Thus, on the one hand, Scherber’s Third Symphony builds unmistakably on Bruckner’s symphonic œuvre. For example, the ostinato rhythmical figure that enters in the very first measure and comes alive again and again over the course of the symphony, especially in passages that increase in intensity, clearly recalls Bruckner’s Sixth Symphony. This rhythmical figure illuminates the theme that develops in the lower register over forty-fix bars. The passage that leads into a “concluding ceremony of robust sonority”  (W. Abendroth) also finds its models in Bruckner’s symphonic œuvre.

On the other hand, in addition to these recollections of the known, the familiar (which

naturally penetrates one’s consciousness more easily), the listener is exposed to

impressions and experiences that point to new, still undiscovered things.


Scherber’s Third is not subdivided into movements; even so, an inner structure becomes evident that on closer analysis proves to consist of twelve parts. Each section introduces entirely new facets and impressions so that the astonished listener is guided into new worlds of experience. The relations among the sections is achieved not simply by bracketing them within a single movement; far more significant is the inner thread that runs through the entire symphony: everything originates and develops out of the theme’s motifs. In this case “everything” means that the various voices always retain a connection to the theme: there is not simply a horizontal “exposition” in a single voice but the “accompanying” instruments also take up motifs and their variants, resulting in an immense vertical density of internal relationships. In contrast to Bruckner’s œuvre, no monumental blocks are set up, there are no abrupt breaks and reversals: the symphony always develops through motivic metamorphoses that can also be understood logically. Powerful waves of intensification that then fade, alternation of voices, of light and shadow - all these things give the symphony an inner, breathing rhythm.


Bruckner structured his symphonies according to the rules of counterpoint, scrupulously working out the formal structure down to the metrical details. To understand what is new about Scherber’s symphonies, we have to consider his personal compositional development. A critical moment for him was Goethe’s discovery of metamorphosis as the fundamental principle of organic growth and decay. Goethe saw that the forms of living things were variants of an underlying type - for example, the form of the limbs of the dolphin, the horse, and the human being share a common basic structure. The key to Goethe’s ability to recognize these metamorphoses is found in a remark he made in 1819 (“Über Purkinje”): “I had a gift: when I closed my eyes, lowered my head, and imagined a flower in the center of my visual field, I did not become fixated for even a moment on its initial form but instead dissected it, and from inside new flowers would unfold. It was impossible to halt the gushing creation; it lasted as long as I wished, did not grow tired and did not intensify.Goethe experienced within himself a continual metamorphosis that took place internally according to its autonomous life. In his botanical and zoological studies he found this same regularity as a formative principle in living nature.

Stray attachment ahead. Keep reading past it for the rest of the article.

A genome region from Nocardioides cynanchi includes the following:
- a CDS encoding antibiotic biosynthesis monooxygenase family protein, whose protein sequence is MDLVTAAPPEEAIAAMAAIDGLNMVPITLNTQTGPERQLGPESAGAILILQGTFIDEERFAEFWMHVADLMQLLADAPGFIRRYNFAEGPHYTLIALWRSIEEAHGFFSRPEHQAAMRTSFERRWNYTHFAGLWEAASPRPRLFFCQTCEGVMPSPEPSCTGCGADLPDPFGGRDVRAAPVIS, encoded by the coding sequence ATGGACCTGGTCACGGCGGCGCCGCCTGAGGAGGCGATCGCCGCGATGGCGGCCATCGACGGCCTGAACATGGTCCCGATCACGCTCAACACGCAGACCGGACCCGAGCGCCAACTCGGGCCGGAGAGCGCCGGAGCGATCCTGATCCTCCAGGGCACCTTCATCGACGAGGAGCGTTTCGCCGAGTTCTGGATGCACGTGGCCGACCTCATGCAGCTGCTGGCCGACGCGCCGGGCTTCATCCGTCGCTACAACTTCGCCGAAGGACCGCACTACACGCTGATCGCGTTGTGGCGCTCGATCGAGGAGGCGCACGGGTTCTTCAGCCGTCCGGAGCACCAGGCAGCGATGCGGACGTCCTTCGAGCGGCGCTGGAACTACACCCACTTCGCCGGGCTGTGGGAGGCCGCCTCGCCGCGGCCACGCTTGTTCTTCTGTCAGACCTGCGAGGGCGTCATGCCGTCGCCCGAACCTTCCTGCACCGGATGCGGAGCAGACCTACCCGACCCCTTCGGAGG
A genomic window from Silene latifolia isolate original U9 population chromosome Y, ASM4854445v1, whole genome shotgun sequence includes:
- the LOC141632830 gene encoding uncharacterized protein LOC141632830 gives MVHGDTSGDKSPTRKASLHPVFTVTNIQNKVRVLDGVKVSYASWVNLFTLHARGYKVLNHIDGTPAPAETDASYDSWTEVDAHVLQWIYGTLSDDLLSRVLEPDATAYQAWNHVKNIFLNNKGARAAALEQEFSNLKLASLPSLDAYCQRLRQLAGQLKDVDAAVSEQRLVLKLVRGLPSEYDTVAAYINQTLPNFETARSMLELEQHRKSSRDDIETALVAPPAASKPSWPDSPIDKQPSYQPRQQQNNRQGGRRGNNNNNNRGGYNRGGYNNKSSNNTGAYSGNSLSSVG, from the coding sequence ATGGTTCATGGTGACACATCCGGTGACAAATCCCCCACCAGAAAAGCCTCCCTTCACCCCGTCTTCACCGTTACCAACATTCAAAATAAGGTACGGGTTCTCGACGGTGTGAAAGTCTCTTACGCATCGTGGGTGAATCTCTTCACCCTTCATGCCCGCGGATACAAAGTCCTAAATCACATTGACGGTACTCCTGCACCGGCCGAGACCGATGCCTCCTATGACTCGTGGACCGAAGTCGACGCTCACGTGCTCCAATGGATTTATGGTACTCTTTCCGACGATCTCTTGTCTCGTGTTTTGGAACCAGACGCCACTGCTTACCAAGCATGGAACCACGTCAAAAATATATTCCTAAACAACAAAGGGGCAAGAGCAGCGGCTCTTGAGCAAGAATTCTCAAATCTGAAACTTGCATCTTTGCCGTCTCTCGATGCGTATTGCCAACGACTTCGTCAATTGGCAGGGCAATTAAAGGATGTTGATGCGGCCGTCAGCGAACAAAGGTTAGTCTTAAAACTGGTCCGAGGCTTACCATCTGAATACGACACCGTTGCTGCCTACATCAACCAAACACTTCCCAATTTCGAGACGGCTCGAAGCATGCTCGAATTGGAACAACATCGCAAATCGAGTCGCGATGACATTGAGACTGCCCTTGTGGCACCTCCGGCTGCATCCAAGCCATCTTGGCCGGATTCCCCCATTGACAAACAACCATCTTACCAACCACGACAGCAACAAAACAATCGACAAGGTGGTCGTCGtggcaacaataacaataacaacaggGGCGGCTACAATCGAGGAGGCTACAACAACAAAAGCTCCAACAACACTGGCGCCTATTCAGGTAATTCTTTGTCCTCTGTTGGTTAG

Through constant practice and training, Scherber reinforced and developed this ability in himself within the realm of music. His musical œuvre did not “compose” in the literal sense - i.e., did not “put things together” - but was increasingly the inwardly experienced self-realization of the symphony. He himself described it as unfolding from a musical core - a motif or theme, or even a single note - for which he prepared the spiritual ground through inner calm and concentration. Listening to his Third Symphony, one does indeed feel throughout that the voices are alive, correspond to one another in a variety of ways, and, for all their individual life, always retain their connection to the whole.


It is no coincidence that descriptions of this music tend to be filled with biological terms taken from the living world. It is an organic music whose voices develop, transform, and relate to one another. Just as Goethe spoke of a “gushing creation” in his inner experience of metamorphosis, Martin Scherber felt his works to be creations that develop their autonomous life inside him, which is why he later preferred to say that the symphonies were created through him.


                                                                             Henning Kunze

                                                                                              Translation: Steven Lindberg


Bruckner-Kreis Nürnberg ~ Scherber-Kreis Nürnberg